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(Bloomberg) -- It was meant to be one of the world’s top collections of 20th century art, anchored by Amedeo Modigliani nudes and Claude Monet water lilies.
But two years after Dmitry Rybolovlev sued his dealer, alleging he was overcharged by as much as $1 billion, the Russian fertilizer magnate is unloading works he acquired at often record prices. He has already sold three for a loss totaling an estimated $100 million, and is offering five more at Christie’s auctions in London starting next week, some for a fraction of their purchase prices.
Rybolovlev—whose fortune totals about $9.8 billion according to the Bloomberg Billionaires Index—invested about $2 billion in 38 works, from Leonardo da Vinci to Pablo Picasso. They were procured privately by Swiss art dealer Yves Bouvier, better known for creating a network of tax-free art storage warehouses in Singapore and Luxembourg.
Rybolovlev was among new buyers from Russia, China and other emerging economies who drove an unprecedented expansion of the art market in the past decade. Booming wealth created a network of collectors hungry for trophies by top modern and contemporary Western artists and willing to pay almost anything. Between 2003—the year Rybolovlev met Bouvier—and 2014, global sales more than tripled to $68 billion.
Since then, the market has contracted, and some of the art world’s most expensive pieces have been resold for less than their purchase price, mired in lawsuits and investigations.
The biggest of these disputes began in February 2015, when Rybolovlev filed a criminal complaint against Bouvier in Monaco, claiming the dealer fraudulently misrepresented his acquisition costs. Rybolovlev, 50, has been selling off the pieces privately and at auction—some for steep losses, according to calculations based on court filings, art catalogues, auction results and people familiar with the transactions. Prices of euro- and pound-denominated purchases were converted using exchange rates at the time.
Two Rybolovlev trusts in the British Virgin Islands recouped “less than $50 million” when the Russian sold Paul Gauguin’s “Otahi,” according to court papers they filed in New York. That’s about 60 percent below the $120 million Rybolovlev paid. In November 2015, he sold Gustav Klimt’s “Wasserschlangen II” for $170 million, down from the $183.8 million purchase price. In May 2016, his Auguste Rodin sculpture, “L’Eternel Printemps,” fetched $20.4 million, an auction record for the artist but less than a half the $48.1 million he paid.
“The gulf between Christie’s estimates and the original purchase prices of the works is a further illustration of the unprecedented scale and audacity of the fraud that the plaintiffs allege was perpetrated by Mr. Bouvier,” Sergey Chernitsyn, a representative of the Rybolovlev Family Office, said in an e-mailed statement. The office is an umbrella organization for the trusts.
Bouvier, 53, was arrested and held overnight by Monaco police after Rybolovlev’s 2015 complaint. His lawyer, Ron Soffer, said he’s confident Morgan Raymond, the Monaco magistrate investigating the criminal complaint, will decide not to charge Bouvier formally and will dismiss the case. Raymond declined to comment through his clerk.
“As Singapore’s highest court noted, the buyers in this case ‘obtained the masterpieces which were precisely what they wanted, and these were all transacted at prices they agreed to pay,”’ he added, citing a ruling in a related civil case.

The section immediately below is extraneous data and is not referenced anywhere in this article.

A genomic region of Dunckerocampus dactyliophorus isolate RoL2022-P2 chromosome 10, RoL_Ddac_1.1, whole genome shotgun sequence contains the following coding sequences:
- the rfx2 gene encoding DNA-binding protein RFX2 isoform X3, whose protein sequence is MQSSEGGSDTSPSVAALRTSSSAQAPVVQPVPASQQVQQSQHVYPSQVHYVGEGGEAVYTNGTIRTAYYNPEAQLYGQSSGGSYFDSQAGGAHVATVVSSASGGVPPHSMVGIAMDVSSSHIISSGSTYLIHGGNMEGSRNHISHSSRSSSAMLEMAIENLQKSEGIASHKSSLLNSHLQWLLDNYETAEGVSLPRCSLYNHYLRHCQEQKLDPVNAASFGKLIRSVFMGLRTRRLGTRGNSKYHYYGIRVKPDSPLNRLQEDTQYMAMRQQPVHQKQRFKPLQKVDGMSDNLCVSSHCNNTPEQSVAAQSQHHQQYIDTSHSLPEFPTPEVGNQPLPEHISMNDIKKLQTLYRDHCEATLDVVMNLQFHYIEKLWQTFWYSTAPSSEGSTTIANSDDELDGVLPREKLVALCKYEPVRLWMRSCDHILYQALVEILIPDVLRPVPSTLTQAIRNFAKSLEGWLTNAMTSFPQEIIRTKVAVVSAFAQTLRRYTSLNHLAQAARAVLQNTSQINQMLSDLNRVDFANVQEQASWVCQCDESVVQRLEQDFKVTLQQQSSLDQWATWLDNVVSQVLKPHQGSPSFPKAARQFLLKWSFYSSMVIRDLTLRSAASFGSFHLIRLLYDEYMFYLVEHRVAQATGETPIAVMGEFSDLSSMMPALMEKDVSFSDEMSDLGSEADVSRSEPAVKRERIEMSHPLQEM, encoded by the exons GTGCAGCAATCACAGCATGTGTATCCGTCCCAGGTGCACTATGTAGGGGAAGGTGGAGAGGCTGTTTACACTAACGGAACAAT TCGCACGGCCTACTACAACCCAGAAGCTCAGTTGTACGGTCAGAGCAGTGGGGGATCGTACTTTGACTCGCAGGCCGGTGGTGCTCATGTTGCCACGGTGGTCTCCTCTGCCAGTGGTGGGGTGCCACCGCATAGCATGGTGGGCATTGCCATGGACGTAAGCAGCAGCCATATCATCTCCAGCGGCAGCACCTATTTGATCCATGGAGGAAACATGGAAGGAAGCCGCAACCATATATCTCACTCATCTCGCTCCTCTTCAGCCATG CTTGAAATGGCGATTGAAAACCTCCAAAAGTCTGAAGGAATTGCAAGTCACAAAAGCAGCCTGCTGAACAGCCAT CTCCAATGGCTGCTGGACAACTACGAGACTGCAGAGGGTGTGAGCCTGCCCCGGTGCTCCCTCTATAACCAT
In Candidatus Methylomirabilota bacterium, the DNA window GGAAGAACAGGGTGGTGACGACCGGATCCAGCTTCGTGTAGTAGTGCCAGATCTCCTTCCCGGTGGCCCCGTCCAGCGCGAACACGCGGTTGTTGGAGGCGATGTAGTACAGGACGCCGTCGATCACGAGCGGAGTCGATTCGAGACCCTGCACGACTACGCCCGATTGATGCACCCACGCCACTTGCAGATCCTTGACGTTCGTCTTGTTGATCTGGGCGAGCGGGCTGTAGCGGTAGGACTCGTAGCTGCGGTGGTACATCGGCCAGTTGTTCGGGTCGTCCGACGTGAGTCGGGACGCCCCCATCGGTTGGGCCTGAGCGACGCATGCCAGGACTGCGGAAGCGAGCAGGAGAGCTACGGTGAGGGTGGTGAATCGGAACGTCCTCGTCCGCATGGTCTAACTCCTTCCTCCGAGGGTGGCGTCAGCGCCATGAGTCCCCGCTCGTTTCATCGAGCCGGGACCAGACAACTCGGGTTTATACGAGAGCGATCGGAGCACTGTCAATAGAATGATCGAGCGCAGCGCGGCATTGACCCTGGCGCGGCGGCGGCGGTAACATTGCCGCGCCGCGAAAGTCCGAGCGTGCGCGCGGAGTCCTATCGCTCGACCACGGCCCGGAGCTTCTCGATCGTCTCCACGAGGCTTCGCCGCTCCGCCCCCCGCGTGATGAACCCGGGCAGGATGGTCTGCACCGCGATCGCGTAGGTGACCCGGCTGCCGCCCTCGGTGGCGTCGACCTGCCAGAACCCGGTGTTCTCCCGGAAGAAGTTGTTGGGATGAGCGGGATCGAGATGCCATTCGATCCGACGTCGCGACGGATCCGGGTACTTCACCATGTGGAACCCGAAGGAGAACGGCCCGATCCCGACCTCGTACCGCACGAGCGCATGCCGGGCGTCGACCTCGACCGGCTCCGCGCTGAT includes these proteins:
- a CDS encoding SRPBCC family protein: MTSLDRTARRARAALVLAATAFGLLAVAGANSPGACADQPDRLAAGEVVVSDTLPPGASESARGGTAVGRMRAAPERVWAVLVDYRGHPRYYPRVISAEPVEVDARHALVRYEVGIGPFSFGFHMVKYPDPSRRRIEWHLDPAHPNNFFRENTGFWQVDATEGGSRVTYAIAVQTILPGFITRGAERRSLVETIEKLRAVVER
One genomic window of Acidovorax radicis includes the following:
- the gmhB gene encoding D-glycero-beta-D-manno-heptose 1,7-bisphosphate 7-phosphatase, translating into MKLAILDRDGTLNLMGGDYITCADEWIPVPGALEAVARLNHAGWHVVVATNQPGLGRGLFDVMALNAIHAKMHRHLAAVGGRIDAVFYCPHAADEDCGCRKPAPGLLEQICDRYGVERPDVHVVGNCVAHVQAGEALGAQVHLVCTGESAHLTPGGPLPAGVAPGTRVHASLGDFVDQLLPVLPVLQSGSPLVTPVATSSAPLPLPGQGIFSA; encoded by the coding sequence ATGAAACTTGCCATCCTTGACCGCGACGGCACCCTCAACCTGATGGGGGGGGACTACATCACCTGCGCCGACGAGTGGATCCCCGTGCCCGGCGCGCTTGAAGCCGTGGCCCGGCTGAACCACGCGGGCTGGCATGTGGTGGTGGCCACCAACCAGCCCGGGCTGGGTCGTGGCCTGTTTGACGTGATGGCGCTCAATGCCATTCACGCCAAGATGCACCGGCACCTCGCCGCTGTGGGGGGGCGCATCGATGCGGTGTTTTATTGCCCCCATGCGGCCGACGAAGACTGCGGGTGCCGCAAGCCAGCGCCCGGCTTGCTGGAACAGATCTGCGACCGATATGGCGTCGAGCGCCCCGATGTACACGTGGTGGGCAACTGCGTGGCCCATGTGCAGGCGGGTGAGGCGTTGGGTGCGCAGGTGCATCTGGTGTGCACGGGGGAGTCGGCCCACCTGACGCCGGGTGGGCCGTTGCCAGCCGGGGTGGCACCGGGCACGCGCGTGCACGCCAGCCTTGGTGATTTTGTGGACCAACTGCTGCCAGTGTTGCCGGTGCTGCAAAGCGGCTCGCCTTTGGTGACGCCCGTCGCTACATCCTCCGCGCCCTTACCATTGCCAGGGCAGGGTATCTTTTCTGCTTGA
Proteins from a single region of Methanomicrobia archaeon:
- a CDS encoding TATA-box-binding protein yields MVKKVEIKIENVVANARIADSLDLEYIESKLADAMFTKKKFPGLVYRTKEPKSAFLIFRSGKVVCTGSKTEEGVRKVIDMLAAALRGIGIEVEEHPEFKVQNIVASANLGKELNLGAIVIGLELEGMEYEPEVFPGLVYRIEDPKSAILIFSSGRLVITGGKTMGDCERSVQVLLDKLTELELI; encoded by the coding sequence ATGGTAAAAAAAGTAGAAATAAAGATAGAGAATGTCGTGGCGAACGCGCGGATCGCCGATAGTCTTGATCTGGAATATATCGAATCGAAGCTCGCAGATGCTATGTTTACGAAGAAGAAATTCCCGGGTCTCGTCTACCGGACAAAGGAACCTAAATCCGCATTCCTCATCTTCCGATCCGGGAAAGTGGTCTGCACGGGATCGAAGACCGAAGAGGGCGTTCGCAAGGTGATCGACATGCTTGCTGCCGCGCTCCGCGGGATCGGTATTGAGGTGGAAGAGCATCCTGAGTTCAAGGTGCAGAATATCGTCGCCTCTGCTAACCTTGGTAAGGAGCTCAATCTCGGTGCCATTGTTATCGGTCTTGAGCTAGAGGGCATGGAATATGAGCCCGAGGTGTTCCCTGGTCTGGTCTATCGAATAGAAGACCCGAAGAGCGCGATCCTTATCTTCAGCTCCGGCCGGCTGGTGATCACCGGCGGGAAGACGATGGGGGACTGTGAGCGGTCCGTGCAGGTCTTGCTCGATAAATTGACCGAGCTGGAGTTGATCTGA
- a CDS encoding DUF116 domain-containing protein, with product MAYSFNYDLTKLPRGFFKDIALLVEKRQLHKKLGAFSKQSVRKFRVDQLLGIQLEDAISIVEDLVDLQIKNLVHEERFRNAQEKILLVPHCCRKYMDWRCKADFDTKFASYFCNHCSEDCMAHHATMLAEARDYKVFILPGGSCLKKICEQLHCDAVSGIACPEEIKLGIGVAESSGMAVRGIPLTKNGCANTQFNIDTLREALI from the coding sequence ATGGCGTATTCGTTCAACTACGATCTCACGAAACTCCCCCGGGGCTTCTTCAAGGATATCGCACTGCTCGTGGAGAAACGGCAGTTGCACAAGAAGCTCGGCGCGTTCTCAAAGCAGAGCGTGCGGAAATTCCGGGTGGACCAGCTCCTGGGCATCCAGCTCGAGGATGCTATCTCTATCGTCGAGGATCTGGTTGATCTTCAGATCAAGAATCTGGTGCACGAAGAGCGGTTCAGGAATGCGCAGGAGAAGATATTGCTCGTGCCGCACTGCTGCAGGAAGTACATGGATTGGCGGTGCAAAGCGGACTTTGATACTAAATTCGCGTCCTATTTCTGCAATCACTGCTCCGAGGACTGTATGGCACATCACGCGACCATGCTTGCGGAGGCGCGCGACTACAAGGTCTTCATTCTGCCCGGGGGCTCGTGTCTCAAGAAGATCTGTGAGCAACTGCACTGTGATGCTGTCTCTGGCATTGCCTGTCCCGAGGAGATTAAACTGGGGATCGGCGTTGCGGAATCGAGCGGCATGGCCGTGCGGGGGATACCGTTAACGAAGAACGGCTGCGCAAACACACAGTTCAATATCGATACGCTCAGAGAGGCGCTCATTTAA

Bouvier said he is baffled why the billionaire would choose to sell now. “I have no idea, you would need to ask Mr. Rybolovlev” he said in a telephone interview. “The fact is that there is no ‘market price’ for masterpieces.”
The Swiss dealer contends he has lost “many hundreds of millions” in each of the last two years in foregone revenue from art deals because clients no longer trust him as a result of the litigation.
Christie’s is auctioning off at least five more pieces: another Rodin sculpture and paintings by Gauguin, Picasso, Rene Magritte and Mark Rothko. The auction house estimates the value of Magritte’s 1938 “Le domaine d’Arnheim” between $8.1 million and $10.6 million, compared with the $43.5 million Rybolovlev paid. The estimates for the other works also are below the purchase prices.
The sales make “sense from a legal standpoint,” according to Annabelle Gauberti, founding partner of London-based art law firm Crefovi. Until Rybolovlev has sold the works, “he cannot say that he’s suffered an economic prejudice.”
He also faces a steep divorce bill: A Geneva court ordered him in 2015 to pay his ex-wife $605 million as part of divorce proceedings.
But the legal contretemps just may have soured Rybolovlev’s appreciation of his collection, and he wants to get rid of it.
“It’s totally understandable why someone may want to sell, especially if one is surrounded by art that has a bad memory,” said Brett Gorvy, co-founder of Levy Gorvy gallery and former global head of Christie’s postwar and contemporary art. “You want to move on.”
Works Still To Be Auctioned
Bought: $35 millionChristie’s estimate: $8.1 million-$10.6 million
Bought: $10.4 millionChristie’s estimate: $4.9 million-$7.5 million
“Te Fare (La Maison)” (1892) by Paul Gauguin
Bought: $85 millionChristie’s estimate: $15 million-$22.4 million
“No. 1” (1949) by Mark Rothko
Bought: $36 millionChristie’s estimate: $10 million-$15 million
“Le domaine d’Arnheim” (1938) by René Magritte
Bought: $43.5 million Christie’s estimate: $8.1 million-$10.6 million
To contact the authors of this story: Katya Kazakina in New York at firstname.lastname@example.org, Hugo Miller in Geneva at email@example.com.
To contact the editors responsible for this story: David Gillen at firstname.lastname@example.org, Melinda Grenier Margaret Collins
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